Trichet and the oth­ers

Kathimerini English - - Front Page - BY ALEXIS PA­PACHELAS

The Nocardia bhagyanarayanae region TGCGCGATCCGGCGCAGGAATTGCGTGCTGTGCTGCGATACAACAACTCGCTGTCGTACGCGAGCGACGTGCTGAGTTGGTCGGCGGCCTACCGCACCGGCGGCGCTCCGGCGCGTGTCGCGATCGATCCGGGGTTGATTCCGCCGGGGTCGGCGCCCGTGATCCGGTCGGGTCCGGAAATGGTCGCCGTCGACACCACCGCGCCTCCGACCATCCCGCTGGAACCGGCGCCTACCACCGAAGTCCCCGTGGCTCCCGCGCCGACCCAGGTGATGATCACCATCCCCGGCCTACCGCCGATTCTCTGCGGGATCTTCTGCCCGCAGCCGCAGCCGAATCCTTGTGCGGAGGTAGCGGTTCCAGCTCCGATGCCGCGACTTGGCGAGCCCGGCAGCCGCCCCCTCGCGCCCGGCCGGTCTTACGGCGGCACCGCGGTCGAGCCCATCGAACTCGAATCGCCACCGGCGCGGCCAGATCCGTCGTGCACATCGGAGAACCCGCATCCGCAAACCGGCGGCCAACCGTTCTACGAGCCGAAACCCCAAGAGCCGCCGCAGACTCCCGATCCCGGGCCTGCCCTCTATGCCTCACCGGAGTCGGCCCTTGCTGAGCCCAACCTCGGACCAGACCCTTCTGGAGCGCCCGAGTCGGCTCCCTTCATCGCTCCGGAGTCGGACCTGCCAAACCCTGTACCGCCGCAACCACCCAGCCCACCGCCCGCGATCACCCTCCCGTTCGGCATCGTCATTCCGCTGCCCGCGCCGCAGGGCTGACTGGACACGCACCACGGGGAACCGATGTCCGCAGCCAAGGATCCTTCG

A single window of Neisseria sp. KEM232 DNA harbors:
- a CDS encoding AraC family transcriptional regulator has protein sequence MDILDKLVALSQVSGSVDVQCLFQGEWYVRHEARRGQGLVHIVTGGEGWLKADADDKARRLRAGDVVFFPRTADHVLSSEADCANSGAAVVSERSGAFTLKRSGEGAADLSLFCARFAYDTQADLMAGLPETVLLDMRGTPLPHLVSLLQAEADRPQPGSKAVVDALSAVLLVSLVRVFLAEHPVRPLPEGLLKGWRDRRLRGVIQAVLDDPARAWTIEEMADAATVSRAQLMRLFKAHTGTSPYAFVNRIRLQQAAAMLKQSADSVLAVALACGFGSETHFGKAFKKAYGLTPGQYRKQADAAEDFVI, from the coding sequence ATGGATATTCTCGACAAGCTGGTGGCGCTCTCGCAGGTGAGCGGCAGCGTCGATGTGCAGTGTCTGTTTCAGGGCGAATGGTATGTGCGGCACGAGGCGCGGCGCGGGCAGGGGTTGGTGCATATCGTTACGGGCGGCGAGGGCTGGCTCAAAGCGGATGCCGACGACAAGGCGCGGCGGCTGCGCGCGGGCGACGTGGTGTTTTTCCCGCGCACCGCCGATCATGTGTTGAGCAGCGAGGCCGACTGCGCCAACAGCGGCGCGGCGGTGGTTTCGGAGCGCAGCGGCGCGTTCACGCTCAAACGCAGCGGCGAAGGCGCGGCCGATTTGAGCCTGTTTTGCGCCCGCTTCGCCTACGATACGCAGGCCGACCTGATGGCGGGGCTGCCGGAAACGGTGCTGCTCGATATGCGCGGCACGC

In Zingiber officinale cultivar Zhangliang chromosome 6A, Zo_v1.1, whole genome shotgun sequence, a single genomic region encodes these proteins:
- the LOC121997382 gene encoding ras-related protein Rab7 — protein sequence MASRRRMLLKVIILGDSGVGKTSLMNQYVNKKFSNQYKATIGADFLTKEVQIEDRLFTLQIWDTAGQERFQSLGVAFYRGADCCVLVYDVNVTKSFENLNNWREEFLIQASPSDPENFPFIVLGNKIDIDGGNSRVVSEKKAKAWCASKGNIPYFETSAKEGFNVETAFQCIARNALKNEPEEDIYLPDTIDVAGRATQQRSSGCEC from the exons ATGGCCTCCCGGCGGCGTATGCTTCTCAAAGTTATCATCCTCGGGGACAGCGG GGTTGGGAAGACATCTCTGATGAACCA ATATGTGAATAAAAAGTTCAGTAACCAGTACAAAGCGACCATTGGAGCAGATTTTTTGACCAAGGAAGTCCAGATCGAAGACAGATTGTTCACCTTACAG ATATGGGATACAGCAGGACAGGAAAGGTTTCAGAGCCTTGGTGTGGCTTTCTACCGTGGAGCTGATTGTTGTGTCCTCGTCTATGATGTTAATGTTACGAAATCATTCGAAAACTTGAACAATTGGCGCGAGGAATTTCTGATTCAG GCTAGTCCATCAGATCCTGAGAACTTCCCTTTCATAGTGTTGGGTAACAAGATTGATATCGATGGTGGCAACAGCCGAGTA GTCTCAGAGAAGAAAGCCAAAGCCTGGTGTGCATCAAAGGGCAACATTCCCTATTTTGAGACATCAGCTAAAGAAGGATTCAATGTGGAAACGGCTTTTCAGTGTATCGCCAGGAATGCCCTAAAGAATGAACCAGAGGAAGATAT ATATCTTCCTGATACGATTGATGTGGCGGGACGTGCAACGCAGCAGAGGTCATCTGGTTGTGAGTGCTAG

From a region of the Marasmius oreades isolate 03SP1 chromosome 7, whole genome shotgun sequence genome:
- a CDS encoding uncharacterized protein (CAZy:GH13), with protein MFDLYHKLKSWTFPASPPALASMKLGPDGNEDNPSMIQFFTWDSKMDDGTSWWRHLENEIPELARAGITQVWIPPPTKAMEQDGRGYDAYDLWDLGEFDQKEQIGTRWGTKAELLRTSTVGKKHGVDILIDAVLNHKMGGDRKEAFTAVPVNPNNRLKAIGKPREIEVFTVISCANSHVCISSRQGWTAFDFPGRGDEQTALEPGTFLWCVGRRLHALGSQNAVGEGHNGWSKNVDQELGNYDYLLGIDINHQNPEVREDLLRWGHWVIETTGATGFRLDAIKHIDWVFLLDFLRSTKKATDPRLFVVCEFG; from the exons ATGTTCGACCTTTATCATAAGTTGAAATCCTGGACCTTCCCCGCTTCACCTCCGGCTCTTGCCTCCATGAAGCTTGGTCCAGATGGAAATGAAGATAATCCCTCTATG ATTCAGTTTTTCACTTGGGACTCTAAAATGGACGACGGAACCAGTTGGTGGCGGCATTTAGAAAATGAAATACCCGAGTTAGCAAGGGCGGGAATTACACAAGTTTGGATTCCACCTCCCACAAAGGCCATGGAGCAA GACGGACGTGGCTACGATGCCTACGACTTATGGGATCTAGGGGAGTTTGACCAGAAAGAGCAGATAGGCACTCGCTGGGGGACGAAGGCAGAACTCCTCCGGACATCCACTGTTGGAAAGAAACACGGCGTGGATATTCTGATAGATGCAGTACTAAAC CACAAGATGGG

The deficit in po­lit­i­cal lead­er­ship that we wit­ness on a daily ba­sis is truly fright­en­ing and, un­for­tu­nately, not lim­ited to Greece. We see it all over the world, and es­pe­cially in Europe. For ex­am­ple, the ca­coph­ony over the past few weeks in re­gard to the very sen­si­tive ques­tion of Greece re­struc­tur­ing its debt il­lus­trates that some­thing is awry. Prime min­is­ters, min­is­ters and cen­tral bankers are ex­press­ing con­flict­ing opin­ions with­out once in­spir­ing the be­lief that some­where, in some dark room, a real plan, a sys­tem­atic and long-term plan, is be­ing drawn up. This lead­er­ship vac­uum in the Euro­pean Union height­ens un­cer­tainty over where the EU, the eu­ro­zone, the Schen­gen Agree­ment, this en­tire Euro­pean con­struct, built with so much ef­fort, is head­ing. The only cer­tainty is that Ger­many will push de­vel­op­ments in the direc­tion it wants. Re­cent events in his­tory, such as the man­ner in which the states that once com­prised Yu­goslavia were rec­og­nized or not, has taught us that de­ci­sions are of­ten ar­rived at in a very coarse way. The present lead­er­ship of Ger­many, how­ever, seems to place the EU’s fate be­low its do­mes­tic con­cerns. Chan­cel­lor An­gela Merkel’s vi­sion for a more com­pet­i­tive EU is with­out doubt the right one, but it re­quires po­lit­i­cal man­age­ment and pa­tience. In this cli­mate of un­cer­tainty, the only fig­ure that ap- pears to know ex­actly what he wants is Euro­pean Cen­tral Bank Pres­i­dent Jean-Claude Trichet. First of all he only speaks pub­licly when he has to. He han­dled the in­ter­na­tional bank­ing cri­sis per­fectly and with a steady hand on the helm. He was the one who played a cat­alytic role in sav­ing Greece by bail­ing out the coun­try’s banks and buy­ing bonds on the sec­ondary mar­ket. Nei­ther of these was the ob­vi­ous thing to do, nor were they in ab­so­lute line with the ECB’s area of ju­ris­dic­tion. When, how­ever, the rest of Europe’s lead­er­ship main­tained a stance of hes­i­ta­tion and was un­able to reach a com­mon de­ci­sion, Trichet did the dirty work by ac­quaint­ing him­self with the ECB deal­ing room and fol­low­ing the progress of the bond mar­kets. Maybe he is helped by the fact that he has years of ex­pe­ri­ence in this dog-eat-dog world and that he’s not pre­oc­cu­pied with the chances of los­ing an elec­tion. What is cer­tain is that in such an en­vi­ron­ment of in­se­cu­rity and un­cer­tainty, it’s good to know that there is one true in­sti­tu­tional player who is us­ing his head, acting be­hind the scenes and work­ing sys­tem­at­i­cally, there­fore mak­ing the mar­kets un­der­stand that the EU is not en­tirely with­out lead­er­ship in these crit­i­cal times.

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